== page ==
Hong Kong is a vibrant & exotic locale with a rich and varied
history. Although it has become synonymous with shopping &
stopovers, visitors soon discover that the former British colony offers
so much more.
Something happens to people when they
arrive in Hong Kong. All those previously lethargic sloths you shared
the plane with become suddenly animated. As if activated by remote
control, the easy-going crowd that lazily sauntered on to the plane
decides to disembark in a desperate clamber. It is rush hour before you
even clear customs. One of the first signs you will see is a huge
banner proclaiming ‘ Relax. Train will arrive in three minutes.‘
Welcome to Hong Kong, city of life, and one of the most energetic places in the world.
the same waves of growth and bust, and tend to resemble one another.
Hong Kong had a head start on the rest of the region, the former
British colony booming as the only gateway to the vast, untapped
resources of China.
A motley crew of fishing junks and an assortment of paddy fields
blossomed into one of the major cities of the Far East, in only a few
generations. Today Hong Kong harbour bristles with
|Kowloon at night|
sky-scrapingsuccess, and even with the economic wobbles since the 1997 handover
the skyline changes noticeably every year. Hong Kong is tiny by
international standards, a crowded jumbled city with layer upon layer
of development and urban clutter, mostly squashed around that
incredible harbour. In an effort to stop some of it falling in, land
has been reclaimed. A core of land only a few square metres across may
have office space, hotel rooms, a shopping plaza, a car park, and an
underground railway line, all stacked on top of each other. Given its
history as a trading outpost it is not surprising that the territory
remains an international business centre, and you will see plenty of
suits nipping back and fourth. But there is an optimistic spring in
their steps, not the depressed plod you find elsewhere.
For tourists, Hong Kong is a major travel hub
and it is a traditional jumping off spot for shopaholics. There can be
few places with more ships per square metre than Hong Kong – they are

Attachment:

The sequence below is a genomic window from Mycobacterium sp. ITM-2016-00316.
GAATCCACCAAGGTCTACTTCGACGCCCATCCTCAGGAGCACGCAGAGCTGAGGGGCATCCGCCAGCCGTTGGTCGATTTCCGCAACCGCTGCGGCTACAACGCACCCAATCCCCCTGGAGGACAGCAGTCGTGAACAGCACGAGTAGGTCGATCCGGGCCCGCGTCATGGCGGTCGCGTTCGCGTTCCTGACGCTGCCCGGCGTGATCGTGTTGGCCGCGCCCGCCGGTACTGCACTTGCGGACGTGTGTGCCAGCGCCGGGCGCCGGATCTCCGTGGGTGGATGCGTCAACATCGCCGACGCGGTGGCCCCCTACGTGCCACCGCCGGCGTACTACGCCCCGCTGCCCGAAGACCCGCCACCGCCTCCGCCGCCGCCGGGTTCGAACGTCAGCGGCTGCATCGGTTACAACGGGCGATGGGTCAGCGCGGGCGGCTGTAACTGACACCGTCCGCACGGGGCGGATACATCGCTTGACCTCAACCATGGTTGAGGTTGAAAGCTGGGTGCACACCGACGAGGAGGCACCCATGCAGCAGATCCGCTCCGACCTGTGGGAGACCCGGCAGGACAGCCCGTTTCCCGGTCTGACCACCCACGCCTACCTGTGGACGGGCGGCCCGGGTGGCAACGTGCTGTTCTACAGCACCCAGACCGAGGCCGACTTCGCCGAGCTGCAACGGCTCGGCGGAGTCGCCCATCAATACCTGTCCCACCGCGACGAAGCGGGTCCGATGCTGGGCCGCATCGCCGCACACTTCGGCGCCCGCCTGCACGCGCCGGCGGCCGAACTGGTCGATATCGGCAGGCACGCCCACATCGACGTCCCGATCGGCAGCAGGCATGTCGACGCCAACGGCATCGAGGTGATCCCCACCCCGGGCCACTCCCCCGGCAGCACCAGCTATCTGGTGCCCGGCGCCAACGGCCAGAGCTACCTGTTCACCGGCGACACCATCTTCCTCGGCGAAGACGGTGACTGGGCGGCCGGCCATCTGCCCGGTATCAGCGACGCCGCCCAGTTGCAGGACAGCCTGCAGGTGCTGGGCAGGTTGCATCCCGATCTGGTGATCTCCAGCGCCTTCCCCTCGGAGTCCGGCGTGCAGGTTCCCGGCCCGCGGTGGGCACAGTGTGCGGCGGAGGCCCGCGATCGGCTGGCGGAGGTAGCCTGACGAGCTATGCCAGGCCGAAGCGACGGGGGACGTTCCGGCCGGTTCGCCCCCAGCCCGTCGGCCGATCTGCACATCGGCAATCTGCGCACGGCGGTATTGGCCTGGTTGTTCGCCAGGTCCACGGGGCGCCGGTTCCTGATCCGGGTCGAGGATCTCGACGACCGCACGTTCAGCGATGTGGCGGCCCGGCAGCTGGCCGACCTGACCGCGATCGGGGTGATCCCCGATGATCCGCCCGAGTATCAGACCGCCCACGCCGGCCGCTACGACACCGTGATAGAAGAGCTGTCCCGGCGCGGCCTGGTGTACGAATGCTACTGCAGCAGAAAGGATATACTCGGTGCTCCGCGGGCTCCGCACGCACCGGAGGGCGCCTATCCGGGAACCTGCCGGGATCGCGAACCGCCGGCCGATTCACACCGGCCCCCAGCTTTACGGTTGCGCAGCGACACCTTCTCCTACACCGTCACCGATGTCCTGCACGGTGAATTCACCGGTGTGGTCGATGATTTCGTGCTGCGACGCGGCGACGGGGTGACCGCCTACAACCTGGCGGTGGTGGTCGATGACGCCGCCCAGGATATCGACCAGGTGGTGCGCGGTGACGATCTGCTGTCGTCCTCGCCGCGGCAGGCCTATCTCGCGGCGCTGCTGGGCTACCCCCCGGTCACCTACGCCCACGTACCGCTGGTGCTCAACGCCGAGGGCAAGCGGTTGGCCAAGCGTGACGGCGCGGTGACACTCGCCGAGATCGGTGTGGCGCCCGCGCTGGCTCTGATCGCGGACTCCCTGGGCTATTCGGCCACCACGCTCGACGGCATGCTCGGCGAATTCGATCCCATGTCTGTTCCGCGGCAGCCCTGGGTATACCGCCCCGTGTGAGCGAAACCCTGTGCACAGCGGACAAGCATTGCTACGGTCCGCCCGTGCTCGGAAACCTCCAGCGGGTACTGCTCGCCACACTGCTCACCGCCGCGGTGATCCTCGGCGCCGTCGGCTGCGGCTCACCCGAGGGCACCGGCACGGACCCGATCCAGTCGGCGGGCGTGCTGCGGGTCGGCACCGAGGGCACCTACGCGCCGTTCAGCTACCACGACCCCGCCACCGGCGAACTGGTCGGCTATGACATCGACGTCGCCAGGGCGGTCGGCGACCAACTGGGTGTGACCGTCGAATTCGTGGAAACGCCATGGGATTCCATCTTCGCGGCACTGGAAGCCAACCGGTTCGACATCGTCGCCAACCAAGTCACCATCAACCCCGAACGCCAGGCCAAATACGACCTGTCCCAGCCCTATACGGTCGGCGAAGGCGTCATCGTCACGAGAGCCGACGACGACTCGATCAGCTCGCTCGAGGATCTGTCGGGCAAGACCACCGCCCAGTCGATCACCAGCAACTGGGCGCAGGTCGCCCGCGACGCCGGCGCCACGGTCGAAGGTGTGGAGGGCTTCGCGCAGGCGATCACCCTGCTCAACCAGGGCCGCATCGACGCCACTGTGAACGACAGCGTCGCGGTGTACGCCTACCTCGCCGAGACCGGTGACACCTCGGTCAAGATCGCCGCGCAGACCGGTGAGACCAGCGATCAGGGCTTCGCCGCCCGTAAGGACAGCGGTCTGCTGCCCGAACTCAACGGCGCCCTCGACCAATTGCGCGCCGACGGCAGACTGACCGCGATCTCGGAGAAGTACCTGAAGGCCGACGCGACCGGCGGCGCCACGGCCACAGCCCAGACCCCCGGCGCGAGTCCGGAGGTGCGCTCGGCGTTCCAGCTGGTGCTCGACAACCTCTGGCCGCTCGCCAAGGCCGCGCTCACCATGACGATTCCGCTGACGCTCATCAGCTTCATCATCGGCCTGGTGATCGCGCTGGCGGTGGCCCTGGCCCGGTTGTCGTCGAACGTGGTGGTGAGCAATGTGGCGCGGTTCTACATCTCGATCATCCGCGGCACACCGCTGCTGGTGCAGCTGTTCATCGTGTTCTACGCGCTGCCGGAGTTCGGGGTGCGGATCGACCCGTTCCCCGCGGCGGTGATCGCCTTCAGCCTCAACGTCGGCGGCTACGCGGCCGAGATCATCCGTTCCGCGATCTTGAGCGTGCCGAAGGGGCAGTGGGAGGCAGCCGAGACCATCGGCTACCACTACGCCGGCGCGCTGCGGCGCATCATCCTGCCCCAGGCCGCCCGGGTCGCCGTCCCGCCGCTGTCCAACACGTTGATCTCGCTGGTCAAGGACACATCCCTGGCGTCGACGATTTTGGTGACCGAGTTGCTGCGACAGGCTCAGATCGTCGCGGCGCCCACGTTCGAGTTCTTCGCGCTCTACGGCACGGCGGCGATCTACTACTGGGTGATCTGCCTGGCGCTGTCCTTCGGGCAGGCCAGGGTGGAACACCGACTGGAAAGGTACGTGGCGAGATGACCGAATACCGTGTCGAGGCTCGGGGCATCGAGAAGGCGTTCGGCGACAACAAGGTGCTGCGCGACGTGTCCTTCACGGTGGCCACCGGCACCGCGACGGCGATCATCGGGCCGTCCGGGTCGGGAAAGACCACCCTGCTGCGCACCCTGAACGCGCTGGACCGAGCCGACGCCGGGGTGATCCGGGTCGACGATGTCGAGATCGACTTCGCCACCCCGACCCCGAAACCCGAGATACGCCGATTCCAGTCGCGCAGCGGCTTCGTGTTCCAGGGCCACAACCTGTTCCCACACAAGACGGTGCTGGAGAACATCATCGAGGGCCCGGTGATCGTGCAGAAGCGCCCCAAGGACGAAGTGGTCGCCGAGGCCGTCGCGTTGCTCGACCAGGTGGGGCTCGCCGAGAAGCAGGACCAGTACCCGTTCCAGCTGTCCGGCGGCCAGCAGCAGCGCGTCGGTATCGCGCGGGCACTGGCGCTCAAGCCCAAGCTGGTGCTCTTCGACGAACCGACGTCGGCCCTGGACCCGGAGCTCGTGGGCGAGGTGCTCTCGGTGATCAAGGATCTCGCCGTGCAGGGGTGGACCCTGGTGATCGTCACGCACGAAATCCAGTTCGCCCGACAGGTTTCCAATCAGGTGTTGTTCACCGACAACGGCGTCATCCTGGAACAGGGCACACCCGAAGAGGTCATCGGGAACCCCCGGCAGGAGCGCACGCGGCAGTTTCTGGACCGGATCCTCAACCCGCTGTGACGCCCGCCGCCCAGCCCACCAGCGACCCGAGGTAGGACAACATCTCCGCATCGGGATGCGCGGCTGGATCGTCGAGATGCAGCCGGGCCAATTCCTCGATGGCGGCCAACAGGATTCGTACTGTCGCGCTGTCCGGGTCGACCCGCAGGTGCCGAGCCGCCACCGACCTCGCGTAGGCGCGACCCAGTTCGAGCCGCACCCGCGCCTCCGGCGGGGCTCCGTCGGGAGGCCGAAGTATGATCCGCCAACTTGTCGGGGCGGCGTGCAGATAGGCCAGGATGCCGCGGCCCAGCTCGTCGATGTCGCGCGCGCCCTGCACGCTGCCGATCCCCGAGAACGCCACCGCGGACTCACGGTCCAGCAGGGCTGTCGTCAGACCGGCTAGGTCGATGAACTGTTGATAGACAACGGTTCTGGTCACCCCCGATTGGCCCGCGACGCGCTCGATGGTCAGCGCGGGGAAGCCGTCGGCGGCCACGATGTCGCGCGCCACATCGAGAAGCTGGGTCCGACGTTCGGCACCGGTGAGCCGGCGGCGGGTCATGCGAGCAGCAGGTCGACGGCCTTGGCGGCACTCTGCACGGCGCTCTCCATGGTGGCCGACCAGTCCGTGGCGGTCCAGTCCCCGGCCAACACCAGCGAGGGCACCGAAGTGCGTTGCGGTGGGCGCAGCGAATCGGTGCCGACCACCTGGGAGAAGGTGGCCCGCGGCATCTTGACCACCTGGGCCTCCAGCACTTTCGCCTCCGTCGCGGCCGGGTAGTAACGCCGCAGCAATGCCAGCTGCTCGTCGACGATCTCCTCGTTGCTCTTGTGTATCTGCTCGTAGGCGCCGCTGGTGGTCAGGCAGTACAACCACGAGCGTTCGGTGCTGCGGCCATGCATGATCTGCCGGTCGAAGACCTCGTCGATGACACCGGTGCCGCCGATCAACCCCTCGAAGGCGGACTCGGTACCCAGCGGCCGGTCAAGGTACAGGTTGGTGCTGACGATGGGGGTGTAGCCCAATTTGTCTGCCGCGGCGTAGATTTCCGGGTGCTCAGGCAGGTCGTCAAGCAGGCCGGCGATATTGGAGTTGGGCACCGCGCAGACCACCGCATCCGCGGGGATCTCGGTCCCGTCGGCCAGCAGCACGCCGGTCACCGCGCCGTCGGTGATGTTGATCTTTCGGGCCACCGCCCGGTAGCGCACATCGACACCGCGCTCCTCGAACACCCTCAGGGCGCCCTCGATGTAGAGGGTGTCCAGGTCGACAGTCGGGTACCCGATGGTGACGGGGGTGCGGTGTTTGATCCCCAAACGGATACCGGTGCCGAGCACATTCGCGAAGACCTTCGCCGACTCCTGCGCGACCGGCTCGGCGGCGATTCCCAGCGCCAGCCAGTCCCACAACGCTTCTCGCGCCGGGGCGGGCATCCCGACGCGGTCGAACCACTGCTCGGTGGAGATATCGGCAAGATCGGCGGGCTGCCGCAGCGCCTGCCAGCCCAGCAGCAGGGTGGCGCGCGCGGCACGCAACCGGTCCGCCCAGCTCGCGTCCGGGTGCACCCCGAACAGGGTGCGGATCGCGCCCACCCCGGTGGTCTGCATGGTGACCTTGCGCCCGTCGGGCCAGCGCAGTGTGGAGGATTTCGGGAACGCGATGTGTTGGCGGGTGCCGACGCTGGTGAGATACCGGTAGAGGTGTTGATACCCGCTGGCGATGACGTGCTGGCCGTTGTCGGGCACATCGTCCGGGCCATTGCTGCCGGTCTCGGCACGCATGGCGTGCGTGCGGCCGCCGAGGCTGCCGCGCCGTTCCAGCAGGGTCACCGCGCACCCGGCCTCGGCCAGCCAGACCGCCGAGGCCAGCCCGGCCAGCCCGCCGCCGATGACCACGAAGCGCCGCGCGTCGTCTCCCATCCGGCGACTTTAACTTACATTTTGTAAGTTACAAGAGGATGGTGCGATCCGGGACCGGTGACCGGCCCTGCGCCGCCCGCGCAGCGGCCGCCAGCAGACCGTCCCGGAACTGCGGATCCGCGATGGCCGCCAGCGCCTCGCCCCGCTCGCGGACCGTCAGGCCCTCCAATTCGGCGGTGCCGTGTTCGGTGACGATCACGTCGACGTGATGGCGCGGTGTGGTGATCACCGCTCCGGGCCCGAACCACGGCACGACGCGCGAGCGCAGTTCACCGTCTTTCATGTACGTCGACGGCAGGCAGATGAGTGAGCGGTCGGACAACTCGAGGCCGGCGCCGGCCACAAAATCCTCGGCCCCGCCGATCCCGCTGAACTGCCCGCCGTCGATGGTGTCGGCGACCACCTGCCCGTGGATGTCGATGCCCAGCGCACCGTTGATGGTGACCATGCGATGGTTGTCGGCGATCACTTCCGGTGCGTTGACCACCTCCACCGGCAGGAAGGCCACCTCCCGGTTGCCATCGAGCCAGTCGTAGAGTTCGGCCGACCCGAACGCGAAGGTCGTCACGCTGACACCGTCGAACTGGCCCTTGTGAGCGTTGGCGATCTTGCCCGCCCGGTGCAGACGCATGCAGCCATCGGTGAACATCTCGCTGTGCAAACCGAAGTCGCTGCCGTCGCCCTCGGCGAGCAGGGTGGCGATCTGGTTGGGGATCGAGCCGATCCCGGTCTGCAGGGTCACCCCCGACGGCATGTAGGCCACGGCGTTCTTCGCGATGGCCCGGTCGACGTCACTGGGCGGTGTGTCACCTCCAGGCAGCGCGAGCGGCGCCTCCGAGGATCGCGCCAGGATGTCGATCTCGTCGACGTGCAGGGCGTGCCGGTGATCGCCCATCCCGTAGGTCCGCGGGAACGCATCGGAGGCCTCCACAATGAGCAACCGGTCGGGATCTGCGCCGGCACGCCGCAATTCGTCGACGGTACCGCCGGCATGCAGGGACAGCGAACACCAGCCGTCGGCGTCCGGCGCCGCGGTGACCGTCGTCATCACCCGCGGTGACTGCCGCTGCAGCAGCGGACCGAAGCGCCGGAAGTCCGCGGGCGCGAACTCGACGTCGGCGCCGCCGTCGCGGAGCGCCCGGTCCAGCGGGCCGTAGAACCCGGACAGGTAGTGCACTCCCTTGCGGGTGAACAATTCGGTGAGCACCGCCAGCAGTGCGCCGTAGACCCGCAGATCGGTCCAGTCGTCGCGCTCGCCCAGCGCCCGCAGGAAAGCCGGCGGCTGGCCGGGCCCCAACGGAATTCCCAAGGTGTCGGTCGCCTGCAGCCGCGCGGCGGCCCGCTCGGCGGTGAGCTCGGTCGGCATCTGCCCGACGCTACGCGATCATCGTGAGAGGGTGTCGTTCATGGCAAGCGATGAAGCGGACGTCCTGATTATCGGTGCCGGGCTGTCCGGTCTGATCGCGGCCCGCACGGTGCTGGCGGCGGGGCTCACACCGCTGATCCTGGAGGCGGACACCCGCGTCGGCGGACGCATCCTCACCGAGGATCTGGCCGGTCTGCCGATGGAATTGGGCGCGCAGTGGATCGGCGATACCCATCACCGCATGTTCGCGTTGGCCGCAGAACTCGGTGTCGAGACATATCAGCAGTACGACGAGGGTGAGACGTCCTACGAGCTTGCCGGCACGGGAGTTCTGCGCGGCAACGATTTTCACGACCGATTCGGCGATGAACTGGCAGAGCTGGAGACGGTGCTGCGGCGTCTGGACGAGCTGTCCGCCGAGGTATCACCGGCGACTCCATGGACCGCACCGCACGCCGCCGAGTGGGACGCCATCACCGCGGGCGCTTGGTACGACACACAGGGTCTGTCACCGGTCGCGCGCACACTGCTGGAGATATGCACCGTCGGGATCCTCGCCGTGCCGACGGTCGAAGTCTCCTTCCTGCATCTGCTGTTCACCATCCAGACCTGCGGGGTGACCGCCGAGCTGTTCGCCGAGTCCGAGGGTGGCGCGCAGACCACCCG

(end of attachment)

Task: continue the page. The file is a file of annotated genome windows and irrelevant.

absolutely everywhere. And everyone is at it. Where do Hong Kongers
find room to stash it all in their compressed flats? For visitors, Tsim Sha Tsui is often the first port of call, but try diving
into vibrant Causeway Bay
for brand-named goods and shopping plazas. The malls of Central and
Pacific Place in Admiralty are lined with fancy upmarket apparel. At
the other end of the scale are the grungy street markets and bargains
of counterfeit capital Mongkok. For arty types, the shops of Cat Street
in Sheung Wan offer a treasure trove of quality Chinese antiques.
Floating Restaurants, HK Island
When it comes to restaurants little
needs to be said – the dining is predictably excellent. Yet it can also
be very cheap and whatever your budget the food is good. The Cantonese
may be a tolerant bunch, but not when it comes to poor cuisine. Hotel
restaurants are right up there, their menus bulging with world-class
culinary indulgences. The hotels
themselves are a reflection of Hong Kong – modern, compact, energetic
and efficient – with service just a bit too rushed. Expect staff to be
hurried and doing several things at once. Be warned that rooms in the
territory tend to be half the size of those in other cities. Some can
be comically small with not enough room to swing a spring roll, let
alone a cat.
Hong Kong is a place that loses nothing with the seasons, but it can get uncomfortably humid in the summer months, and
the monsoons between July and September can put a damper on things. September through April is the time to come although
it can get a tad chilly in January and February.
|Po Lin Monastery, Lantao Island|
The touristy circuit is fairly limited
but it is best to submerge yourself in many enjoyable low-key
diversions, all of which are close at hand. Museums are generally
educational and presentable. Incense wafts through the temples that
provide interesting pockets of culture among the modern progress. And
then there is the pungent whiff of various unidentifiable shriveled
roots and creatures in the traditional medicine shops and wet markets.
Hong Kong is an intriguing place to absorb. There is just so much going